DOE Patents [OSTI]

    McFee, M.C.; Kirkham, T.J.; Johnson, T.H.

    1994-12-27

    A device is disclosed for testing a radiation detector system that includes at least two arrays of radiation detectors that are movable with respect to each other. The device includes a ''shield plate'' or shell, and an opposing ''source plate'' containing a source of ionizing radiation. Guides are attached to the outer surface of the shell for engaging the forward ends of the detectors, thereby reproducibly positioning the detectors with respect to the source and with respect to each other, thereby ensuring that a predetermined portion of the radiation emitted by the source passes through the shell and reaches the detectors. The shell is made of an hydrogenous material having approximately the same radiological attenuation characteristics as composite human tissue. The source represents a human organ such as the lungs, heart, kidneys, liver, spleen, pancreas, thyroid, testes, prostate, or ovaries. The source includes a source of ionizing radiation having a long half-life and an activity that is within the range typically searched for in human subjects. 3 figures.

  6. The EXO-200 Detector, Part I: Detector Design And Construction...

    Office of Scientific and Technical Information (OSTI)

    Journal Article: The EXO-200 Detector, Part I: Detector Design And Construction Citation Details In-Document Search Title: The EXO-200 Detector, Part I: Detector Design And...

  7. Electrospray Ionization Mass Spectrometry

    SciTech Connect (OSTI)

    Kelly, Ryan T.; Marginean, Ioan; Tang, Keqi

    2014-06-13

    Electrospray Ionization (ESI) is a process whereby gas phase ions are created from molecules in solution. As a solution exits a narrow tube in the presence of a strong electric field, an aerosol of charged droplets are is formed that produces gas phase ions as they it desolvates. ESI-MS comprises the creation of ions by ESI and the determination of their mass to charge ratio (m/z) by MS.

  8. Nuclear Cargo Detector - Energy Innovation Portal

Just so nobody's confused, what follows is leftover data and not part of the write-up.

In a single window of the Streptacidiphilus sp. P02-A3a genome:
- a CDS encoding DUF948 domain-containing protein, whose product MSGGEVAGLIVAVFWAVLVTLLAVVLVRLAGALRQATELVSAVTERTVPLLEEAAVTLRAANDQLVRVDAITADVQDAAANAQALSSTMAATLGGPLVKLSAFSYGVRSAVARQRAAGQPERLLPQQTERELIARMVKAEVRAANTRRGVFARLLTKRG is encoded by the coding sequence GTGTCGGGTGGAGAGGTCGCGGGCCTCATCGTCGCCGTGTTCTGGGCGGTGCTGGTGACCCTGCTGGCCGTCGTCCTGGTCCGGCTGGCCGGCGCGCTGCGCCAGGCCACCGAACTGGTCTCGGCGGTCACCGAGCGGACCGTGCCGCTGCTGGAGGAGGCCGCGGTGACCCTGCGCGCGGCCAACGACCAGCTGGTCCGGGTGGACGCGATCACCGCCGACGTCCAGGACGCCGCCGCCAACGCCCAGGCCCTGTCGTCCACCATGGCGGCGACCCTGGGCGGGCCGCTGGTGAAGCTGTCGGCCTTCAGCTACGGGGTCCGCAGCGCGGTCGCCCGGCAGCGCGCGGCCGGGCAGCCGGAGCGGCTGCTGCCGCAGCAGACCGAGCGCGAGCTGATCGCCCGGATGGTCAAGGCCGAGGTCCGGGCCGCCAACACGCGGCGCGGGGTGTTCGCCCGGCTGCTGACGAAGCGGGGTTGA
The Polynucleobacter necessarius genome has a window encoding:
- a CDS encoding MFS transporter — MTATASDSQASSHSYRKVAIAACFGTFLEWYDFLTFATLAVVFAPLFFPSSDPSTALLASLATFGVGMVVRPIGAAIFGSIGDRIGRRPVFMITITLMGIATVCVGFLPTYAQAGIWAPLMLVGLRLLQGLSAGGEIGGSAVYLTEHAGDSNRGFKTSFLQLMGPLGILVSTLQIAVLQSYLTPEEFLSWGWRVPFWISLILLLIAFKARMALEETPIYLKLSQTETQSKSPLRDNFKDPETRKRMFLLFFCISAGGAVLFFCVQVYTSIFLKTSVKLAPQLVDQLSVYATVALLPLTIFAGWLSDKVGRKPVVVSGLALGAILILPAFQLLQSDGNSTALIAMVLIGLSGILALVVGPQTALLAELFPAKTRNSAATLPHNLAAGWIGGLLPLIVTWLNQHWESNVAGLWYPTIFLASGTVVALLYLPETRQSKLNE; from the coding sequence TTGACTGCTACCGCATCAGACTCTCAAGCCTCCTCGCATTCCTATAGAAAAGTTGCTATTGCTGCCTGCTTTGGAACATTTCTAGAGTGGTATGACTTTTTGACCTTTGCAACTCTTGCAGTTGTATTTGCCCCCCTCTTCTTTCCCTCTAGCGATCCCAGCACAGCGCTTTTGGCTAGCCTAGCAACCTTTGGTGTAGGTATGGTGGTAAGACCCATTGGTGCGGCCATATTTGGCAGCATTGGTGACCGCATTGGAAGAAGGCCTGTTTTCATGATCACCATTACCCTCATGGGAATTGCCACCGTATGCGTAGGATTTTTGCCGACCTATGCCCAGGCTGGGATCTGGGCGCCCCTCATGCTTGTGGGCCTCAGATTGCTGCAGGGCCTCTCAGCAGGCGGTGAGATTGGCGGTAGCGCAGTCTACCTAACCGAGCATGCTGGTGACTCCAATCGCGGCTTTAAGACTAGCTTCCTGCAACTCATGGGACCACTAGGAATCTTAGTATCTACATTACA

Broader source: All U.S. Department of Energy (DOE) Office Webpages (Extended Search)

    Nuclear Cargo Detector Thomas Jefferson National Accelerator Facility Contact TJNAF About This Technology Technology Marketing SummaryApparatus for the inspection of cargo containers for nuclear materials comprising one or more arrays of modules comprising grounded, closed conductive tubes filled with an ionizing gas mixture such as, but not limited to, Argon:CO.sub.2.DescriptionA wire is suspended along each tube axis and electrically connected at both ends of the tube. A positive, dc high

  9. Wide range radioactive gas concentration detector

    DOE Patents [OSTI]

    Anderson, David F. (Los Alamos, NM)

    1984-01-01

    A wide range radioactive gas concentration detector and monitor which is capable of measuring radioactive gas concentrations over a range of eight orders of magnitude. The device of the present invention is designed to have an ionization chamber which is sufficiently small to give a fast response time for measuring radioactive gases but sufficiently large to provide accurate readings at low concentration levels. Closely spaced parallel plate grids provide a uniform electric field in the active region to improve the accuracy of measurements and reduce ion migration time so as to virtually eliminate errors due to ion recombination. The parallel plate grids are fabricated with a minimal surface area to reduce the effects of contamination resulting from absorption of contaminating materials on the surface of the grids. Additionally, the ionization chamber wall is spaced a sufficient distance from the active region of the ionization chamber to minimize contamination effects.

  10. Turbulent Flame Propagation Characteristics of High Hydrogen Content Fuels

    SciTech Connect (OSTI)

    Seitzman, Jerry; Lieuwen, Timothy

    2014-09-30